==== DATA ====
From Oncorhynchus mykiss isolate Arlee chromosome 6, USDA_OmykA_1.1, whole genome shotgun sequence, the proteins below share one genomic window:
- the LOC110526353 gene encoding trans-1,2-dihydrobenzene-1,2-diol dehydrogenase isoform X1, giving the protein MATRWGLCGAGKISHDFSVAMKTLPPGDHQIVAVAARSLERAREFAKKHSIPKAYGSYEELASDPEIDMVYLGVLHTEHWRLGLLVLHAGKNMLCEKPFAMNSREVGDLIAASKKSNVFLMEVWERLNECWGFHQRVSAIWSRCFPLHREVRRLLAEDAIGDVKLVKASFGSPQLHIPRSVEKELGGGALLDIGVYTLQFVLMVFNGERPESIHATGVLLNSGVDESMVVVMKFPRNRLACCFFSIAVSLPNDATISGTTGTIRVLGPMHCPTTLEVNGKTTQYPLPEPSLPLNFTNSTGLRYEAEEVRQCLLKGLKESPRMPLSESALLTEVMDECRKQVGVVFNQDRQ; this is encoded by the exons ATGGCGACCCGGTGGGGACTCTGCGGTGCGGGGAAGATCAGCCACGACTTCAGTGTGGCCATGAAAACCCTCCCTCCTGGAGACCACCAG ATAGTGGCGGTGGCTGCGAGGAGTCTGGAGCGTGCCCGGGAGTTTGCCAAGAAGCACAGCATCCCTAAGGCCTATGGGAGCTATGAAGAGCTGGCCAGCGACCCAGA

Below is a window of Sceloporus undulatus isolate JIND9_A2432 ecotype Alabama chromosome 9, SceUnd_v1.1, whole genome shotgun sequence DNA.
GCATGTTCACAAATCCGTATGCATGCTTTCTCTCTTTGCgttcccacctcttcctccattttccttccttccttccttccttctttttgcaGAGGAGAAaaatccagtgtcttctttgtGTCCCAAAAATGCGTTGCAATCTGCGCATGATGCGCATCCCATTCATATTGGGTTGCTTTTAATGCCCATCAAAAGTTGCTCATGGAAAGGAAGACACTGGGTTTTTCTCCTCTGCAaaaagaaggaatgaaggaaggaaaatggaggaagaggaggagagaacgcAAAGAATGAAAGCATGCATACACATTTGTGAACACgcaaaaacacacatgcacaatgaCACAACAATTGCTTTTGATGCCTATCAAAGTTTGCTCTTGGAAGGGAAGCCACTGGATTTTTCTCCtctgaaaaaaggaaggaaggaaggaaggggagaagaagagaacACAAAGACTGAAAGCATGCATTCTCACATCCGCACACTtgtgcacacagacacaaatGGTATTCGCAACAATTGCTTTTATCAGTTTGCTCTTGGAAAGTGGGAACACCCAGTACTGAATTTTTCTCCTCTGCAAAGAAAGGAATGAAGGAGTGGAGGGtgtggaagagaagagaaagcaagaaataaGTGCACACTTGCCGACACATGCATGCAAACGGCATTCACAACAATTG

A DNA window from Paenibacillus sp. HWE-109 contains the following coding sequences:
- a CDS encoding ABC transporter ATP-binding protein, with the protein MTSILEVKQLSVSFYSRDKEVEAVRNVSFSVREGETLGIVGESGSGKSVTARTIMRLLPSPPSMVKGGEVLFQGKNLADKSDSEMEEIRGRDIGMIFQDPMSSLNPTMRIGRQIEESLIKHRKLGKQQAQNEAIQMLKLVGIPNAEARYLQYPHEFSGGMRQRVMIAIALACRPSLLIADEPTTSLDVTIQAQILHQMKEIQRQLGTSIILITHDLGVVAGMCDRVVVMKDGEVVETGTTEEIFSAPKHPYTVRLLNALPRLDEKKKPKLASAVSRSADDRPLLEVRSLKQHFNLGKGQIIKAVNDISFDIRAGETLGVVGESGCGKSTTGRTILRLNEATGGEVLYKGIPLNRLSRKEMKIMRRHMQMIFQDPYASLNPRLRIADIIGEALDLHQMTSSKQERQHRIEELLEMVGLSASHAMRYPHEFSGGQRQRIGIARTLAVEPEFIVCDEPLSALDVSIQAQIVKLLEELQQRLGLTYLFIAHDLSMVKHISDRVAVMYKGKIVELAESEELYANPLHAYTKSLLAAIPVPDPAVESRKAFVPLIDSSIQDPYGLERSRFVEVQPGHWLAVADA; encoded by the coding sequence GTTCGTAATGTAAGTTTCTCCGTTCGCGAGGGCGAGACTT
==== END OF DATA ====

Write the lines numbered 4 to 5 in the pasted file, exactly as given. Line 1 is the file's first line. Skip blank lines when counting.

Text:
GCATGTTCACAAATCCGTATGCATGCTTTCTCTCTTTGCgttcccacctcttcctccattttccttccttccttccttccttctttttgcaGAGGAGAAaaatccagtgtcttctttgtGTCCCAAAAATGCGTTGCAATCTGCGCATGATGCGCATCCCATTCATATTGGGTTGCTTTTAATGCCCATCAAAAGTTGCTCATGGAAAGGAAGACACTGGGTTTTTCTCCTCTGCAaaaagaaggaatgaaggaaggaaaatggaggaagaggaggagagaacgcAAAGAATGAAAGCATGCATACACATTTGTGAACACgcaaaaacacacatgcacaatgaCACAACAATTGCTTTTGATGCCTATCAAAGTTTGCTCTTGGAAGGGAAGCCACTGGATTTTTCTCCtctgaaaaaaggaaggaaggaaggaaggggagaagaagagaacACAAAGACTGAAAGCATGCATTCTCACATCCGCACACTtgtgcacacagacacaaatGGTATTCGCAACAATTGCTTTTATCAGTTTGCTCTTGGAAAGTGGGAACACCCAGTACTGAATTTTTCTCCTCTGCAAAGAAAGGAATGAAGGAGTGGAGGGtgtggaagagaagagaaagcaagaaataaGTGCACACTTGCCGACACATGCATGCAAACGGCATTCACAACAATTG

A DNA window from Paenibacillus sp. HWE-109 contains the following coding sequences: